• -1000 :: This means that your device couldn't find the ESP. make sure that Bluetooth is on and try restarting the ESP.
  • SNA :: This means that your phone is receiving data from the ESP but the ESP itself couldn't find a temperature sensor on the GPIO 2. Make sure that the connections are secure, see if you are using a resistor of the correct value. Double check with your board schematics that you are connected to the GPIO 2 and not a pin marked as D2.

Step 2: The Explanation

How BLE normally works is that a device advertises it's name like a beacon, this name can be seen by anyone and is used to identify the device. Then the device can create various services that are seen by others when they connect to it. These services can have different streams of data.

For eg. A device named ‘Weather Station’ can have serviced under it like ‘Temperature’, ‘Humidity’ and ‘Wind’. When another BLE device like your smartphone scans for devices, it would see the Weather Station and when it connects to it, it would be able to receive the data streams under corresponding to the different services.

The libraries (for the ESP32) that are currently available to us allow us to create a beacon that others can discover but that's the extent of it. We can't create services nor can any device connect to it.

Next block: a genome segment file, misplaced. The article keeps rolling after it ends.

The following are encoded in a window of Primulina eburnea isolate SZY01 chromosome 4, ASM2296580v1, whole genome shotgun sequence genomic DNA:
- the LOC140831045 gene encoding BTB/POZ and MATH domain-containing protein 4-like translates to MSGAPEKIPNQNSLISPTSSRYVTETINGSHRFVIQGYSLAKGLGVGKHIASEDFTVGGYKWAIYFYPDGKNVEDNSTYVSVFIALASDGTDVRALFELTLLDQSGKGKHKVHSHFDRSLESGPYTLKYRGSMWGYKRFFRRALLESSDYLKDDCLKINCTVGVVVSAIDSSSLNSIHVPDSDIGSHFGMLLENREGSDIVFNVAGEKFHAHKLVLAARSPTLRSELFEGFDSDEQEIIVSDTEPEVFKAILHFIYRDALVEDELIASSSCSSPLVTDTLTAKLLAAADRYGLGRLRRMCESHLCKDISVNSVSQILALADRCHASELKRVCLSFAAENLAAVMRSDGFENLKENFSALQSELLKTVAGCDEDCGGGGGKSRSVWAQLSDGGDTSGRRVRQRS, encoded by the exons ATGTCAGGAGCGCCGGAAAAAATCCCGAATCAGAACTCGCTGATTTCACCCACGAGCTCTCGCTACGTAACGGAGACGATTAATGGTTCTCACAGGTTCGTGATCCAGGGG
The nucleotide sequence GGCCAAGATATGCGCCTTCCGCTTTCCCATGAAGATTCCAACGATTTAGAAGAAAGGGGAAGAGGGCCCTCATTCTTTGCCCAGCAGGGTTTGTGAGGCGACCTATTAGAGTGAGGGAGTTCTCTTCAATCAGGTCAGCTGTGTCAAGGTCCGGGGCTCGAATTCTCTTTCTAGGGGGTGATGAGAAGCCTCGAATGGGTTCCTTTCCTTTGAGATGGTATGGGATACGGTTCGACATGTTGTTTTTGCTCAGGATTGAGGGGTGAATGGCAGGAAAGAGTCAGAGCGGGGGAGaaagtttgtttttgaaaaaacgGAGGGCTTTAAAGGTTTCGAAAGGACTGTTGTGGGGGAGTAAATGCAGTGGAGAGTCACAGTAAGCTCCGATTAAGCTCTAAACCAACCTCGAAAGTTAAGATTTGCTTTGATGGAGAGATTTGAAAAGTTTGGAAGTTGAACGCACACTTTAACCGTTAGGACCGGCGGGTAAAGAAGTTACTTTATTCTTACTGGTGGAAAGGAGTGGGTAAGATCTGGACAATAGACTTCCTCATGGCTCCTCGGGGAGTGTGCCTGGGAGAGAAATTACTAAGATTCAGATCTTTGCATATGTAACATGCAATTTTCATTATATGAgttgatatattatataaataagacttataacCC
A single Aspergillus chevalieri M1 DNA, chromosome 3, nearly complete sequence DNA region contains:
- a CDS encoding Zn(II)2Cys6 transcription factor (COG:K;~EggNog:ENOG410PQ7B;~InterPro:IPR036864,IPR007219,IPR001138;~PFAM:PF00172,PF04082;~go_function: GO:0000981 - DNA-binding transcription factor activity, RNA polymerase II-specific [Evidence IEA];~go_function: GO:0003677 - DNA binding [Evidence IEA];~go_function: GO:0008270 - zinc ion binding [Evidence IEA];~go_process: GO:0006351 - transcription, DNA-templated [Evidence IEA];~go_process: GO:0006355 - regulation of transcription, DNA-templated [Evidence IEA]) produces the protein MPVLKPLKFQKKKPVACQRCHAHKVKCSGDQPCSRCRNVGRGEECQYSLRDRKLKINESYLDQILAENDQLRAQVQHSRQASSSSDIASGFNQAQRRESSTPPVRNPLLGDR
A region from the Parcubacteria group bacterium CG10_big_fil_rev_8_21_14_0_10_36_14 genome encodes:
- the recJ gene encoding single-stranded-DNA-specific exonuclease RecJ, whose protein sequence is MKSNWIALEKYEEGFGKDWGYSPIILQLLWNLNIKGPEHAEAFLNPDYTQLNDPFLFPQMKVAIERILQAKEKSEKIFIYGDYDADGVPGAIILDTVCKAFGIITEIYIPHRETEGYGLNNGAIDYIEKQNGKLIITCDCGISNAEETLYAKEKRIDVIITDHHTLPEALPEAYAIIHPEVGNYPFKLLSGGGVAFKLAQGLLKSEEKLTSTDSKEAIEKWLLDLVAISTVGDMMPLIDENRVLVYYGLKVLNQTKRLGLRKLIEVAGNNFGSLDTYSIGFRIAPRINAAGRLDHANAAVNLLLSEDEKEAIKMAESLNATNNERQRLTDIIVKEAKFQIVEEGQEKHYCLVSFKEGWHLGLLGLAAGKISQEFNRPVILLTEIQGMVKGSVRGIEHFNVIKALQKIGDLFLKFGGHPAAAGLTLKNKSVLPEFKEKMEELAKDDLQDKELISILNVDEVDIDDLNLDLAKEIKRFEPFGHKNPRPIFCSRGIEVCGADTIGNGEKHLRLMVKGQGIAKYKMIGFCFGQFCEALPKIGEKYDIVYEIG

So how I am sending data without creating services is by employing a technique similar to the WiFi protocol called Beacon Stuffing. This means that I am including data to be sent within the beacon name itself. This enables me to advertise data without the requiring other devices to connect to the beacon.

ble.begin(beaconMsg);  //beaconMsg is the advertised name

We are using the SimpleBLE library to create a beacon with it's name in the format of ESP. Where ‘ESP’ always remains unchanged at the beginning of the name and is replaced with the latest data returned by the getValue() function every 100 milliseconds.

float getValue(){return sensorValue;}

The android app looks for BLE device names starting with ‘ESP’, once found, it splits the name and only displays the data from the end.

The communication is only one way, the app doesn't send anything back.

Step 3: Conclusion

At the end of the day, this method is no replacement for a properly implemented BLE library but it might be enough to tide some projects over until complete BLE support comes to Arduino. Hopefully this Instructables was of some help to you.

A BIG Thanks to for sending me these products:

I recently found this library. The ReadME claims that you can connect to other BLE devices to receive data(Can't advertise yourself). I haven't tried it but you can check it out if you are interested.

You can check the project video at : YouTube